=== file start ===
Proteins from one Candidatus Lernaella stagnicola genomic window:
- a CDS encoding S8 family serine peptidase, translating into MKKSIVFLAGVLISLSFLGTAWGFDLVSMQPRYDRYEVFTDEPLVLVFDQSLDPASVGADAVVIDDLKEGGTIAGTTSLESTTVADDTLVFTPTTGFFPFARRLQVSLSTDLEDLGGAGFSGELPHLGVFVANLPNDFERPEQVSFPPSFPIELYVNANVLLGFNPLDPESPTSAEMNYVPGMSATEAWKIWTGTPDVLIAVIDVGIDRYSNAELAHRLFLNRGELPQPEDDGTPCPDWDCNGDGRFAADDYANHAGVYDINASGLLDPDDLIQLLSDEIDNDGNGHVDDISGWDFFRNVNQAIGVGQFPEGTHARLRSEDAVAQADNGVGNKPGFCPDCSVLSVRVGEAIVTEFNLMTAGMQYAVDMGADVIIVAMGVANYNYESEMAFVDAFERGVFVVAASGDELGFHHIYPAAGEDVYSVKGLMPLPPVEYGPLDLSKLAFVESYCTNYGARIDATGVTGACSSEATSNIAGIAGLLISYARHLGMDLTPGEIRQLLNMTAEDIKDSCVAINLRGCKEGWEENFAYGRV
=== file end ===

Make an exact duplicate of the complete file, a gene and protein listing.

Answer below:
Proteins from one Candidatus Lernaella stagnicola genomic window:
- a CDS encoding S8 family serine peptidase, translating into MKKSIVFLAGVLISLSFLGTAWGFDLVSMQPRYDRYEVFTDEPLVLVFDQSLDPASVGADAVVIDDLKEGGTIAGTTSLESTTVADDTLVFTPTTGFFPFARRLQVSLSTDLEDLGGAGFSGELPHLGVFVANLPNDFERPEQVSFPPSFPIELYVNANVLLGFNPLDPESPTSAEMNYVPGMSATEAWKIWTGTPDVLIAVIDVGIDRYSNAELAHRLFLNRGELPQPEDDGTPCPDWDCNGDGRFAADDYANHAGVYDINASGLLDPDDLIQLLSDEIDNDGNGHVDDISGWDFFRNVNQAIGVGQFPEGTHARLRSEDAVAQADNGVGNKPGFCPDCSVLSVRVGEAIVTEFNLMTAGMQYAVDMGADVIIVAMGVANYNYESEMAFVDAFERGVFVVAASGDELGFHHIYPAAGEDVYSVKGLMPLPPVEYGPLDLSKLAFVESYCTNYGARIDATGVTGACSSEATSNIAGIAGLLISYARHLGMDLTPGEIRQLLNMTAEDIKDSCVAINLRGCKEGWEENFAYGRV